Five percent tuition increase causes debate at Regents’ meeting


By Michael Wunder, NEWS EDITOR

This fall, college will be $135 more expensive.

The Board of Regents unanimously approved a 2011-12 operating budget June 17 that would raise tuition by 5 percent, continuing similar increases over the past seven years.

The increase would bring the total resident rate tuition for  a 15-credit-hour semester at UNO to $2,846, up from $2,711.  University of Nebraska President James proposed the bill.

“We have promised Nebraska families that we will keep higher education affordable and accessible through moderate and predictable tuition increases and a strong commitment to student financial aid,” Milliken said when he announced the budget June 9. “This budget continues that strategy, with a 5 percent tuition increase – keeping us well below similar universities – and an additional investment in need-based financial aid. Affordable access is key to our goal of building a higher level of educational attainment in Nebraska.”

The operating budget includes $10.4 million for need-based financial aid.  The state has allocated another $1.25 million, of which $500,000 will go to NU students.  UNO, UNL and UNK also pitched in a one-time investment of $1.1 million.

Jack Laughter, a UNK student, spoke against the proposed budget during the meeting’s public forum.  Laughter, skeptical of the increase, said he understood the University has to pay bills, but $70 million in budget cuts—including the elimination of UNL programs and jobs university-wide—was “not enough.”

“Before you vote ‘yes’ on this tuition spike, ask yourself if you have done everything in your power to avoid raising tuition,” he said.

Laughter, like many students, works multiple jobs, is “buried in debt” from student loans and faces years of repayments.

“At what point does it become impossible for us to afford it?” he asked.

Regent Randolph Ferlic said he was “somewhat moved” by Laughter’s comments, citing that although the tuition increase was inevitable, more could have been done.

“We’ve done a great deal,” Ferlic said.  “But have we done everything?  No.”

Before voting, UNO Student Body President/Regent Liz O’Connor stressed the student perspective.

“Five percent might not be a lot on paper,” she said.  “But students at UNO are going to feel it.”

Many of the regents expressed their overall opposition against tuition increases, but all agreed there was no other solution.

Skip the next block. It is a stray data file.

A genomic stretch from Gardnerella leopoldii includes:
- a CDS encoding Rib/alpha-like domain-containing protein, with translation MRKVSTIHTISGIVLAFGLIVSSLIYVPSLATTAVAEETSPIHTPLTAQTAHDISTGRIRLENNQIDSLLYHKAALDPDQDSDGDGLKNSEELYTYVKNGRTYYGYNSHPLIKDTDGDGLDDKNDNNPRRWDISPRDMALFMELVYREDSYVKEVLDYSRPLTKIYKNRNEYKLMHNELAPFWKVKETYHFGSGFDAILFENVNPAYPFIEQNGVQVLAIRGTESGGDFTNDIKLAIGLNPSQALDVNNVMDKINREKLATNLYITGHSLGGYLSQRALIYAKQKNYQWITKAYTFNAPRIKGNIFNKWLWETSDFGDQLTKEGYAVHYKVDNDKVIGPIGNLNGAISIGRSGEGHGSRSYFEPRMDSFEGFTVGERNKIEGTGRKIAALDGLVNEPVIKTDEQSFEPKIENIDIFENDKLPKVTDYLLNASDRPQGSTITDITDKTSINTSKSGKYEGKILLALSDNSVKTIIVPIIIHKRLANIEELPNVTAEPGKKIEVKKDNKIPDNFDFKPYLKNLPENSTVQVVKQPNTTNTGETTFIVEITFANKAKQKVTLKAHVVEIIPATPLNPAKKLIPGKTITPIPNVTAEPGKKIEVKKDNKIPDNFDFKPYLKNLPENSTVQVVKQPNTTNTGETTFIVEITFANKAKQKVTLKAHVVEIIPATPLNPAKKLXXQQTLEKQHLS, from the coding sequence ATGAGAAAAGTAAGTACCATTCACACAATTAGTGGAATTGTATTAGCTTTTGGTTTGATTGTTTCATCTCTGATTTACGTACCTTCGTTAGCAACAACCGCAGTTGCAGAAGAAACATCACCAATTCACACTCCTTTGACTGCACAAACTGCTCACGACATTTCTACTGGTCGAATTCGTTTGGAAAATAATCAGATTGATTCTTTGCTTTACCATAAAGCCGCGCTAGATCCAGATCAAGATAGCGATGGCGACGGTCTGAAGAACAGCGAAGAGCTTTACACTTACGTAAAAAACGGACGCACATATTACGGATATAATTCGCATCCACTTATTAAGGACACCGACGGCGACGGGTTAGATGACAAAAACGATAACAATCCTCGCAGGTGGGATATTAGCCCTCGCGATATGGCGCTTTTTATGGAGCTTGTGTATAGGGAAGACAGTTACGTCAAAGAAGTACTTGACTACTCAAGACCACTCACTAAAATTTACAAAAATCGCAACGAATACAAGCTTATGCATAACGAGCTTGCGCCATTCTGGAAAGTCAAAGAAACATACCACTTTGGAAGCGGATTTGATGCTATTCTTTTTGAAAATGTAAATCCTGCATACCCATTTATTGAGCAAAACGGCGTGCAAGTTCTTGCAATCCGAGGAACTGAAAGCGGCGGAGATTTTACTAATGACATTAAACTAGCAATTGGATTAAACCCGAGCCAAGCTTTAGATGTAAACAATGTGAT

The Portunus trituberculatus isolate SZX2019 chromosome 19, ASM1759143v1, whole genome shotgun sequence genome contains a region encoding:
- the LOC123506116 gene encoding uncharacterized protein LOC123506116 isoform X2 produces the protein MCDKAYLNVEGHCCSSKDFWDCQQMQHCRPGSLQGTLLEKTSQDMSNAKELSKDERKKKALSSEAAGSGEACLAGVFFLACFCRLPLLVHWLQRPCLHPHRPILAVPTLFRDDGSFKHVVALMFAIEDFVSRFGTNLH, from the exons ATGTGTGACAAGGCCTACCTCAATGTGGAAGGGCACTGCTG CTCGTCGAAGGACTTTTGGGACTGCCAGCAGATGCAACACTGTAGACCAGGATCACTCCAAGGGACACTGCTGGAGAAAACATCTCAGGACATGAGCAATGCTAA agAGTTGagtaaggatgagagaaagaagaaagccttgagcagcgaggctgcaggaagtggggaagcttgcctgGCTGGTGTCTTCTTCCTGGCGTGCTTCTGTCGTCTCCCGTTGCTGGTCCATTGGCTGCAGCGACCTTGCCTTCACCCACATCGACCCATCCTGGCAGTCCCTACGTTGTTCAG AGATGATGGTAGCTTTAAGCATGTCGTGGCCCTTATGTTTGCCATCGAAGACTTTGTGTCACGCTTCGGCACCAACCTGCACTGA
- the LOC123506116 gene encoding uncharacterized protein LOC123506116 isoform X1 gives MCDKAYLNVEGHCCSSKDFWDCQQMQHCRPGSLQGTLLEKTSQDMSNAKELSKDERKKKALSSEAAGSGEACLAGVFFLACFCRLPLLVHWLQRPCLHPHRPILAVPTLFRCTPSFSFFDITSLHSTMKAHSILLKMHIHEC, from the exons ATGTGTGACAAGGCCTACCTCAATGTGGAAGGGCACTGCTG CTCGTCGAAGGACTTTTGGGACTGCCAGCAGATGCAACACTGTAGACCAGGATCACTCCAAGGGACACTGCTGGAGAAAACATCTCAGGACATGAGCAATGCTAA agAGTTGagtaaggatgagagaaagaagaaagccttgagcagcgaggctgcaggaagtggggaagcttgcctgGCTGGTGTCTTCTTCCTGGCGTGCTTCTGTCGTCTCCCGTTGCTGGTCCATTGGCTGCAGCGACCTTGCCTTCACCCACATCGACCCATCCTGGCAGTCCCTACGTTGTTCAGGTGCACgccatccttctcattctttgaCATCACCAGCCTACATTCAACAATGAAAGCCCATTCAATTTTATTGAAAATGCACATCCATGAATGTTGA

“I’d love it if we had zero percent tuition increases,” said Regent Bob Phares.  “It’s just not possible in this environment.”

Milliken, in an e-mail interview with the Gateway, said UNO remains an “excellent value.”

“For 2010-11, tuition and fees at UNO are 12.5 percent below the peer average,” Milliken said.  “Many of UNO’s peers have announced tuition increases larger than 5 percent this year, so UNO will continue to be a great choice for students who want a high-quality education for an affordable price.”

Among those schools considered UNO peers are North Carolina at Charlotte, Missouri-St. Louis and Northern Iowa.

Also included in the budget is a provision to raise UNO faculty salaries by 1.1 percent over the next two years.

Because the University of Nebraska system still faces a $6 million shortfall, “difficult” budget reallocations will have to be made this biennium, Milliken said.

“2011-12 and 2012-13 will be the fourth and fifth years of essentially flat state funding for the university,” he said.  “We cannot invest in our priorities and keep tuition affordable without making reductions to other programs and services.”

Despite forthcoming cuts, Milliken did acknowledge NU’s success.

“The University of Nebraska enjoys tremendous momentum today,” he said.  “We had the highest enrollment in 17 years, a record amount of external funding for research, strong physical growth on our campuses and extraordinary support from private donors even in a difficult economy.”

Milliken gave credit to faculty, staff, administrators and regents for these accomplishments and said there’s no reason such momentum can’t continue.

“I believe we should be a larger University,” Milliken said.  “Particularly UNO.”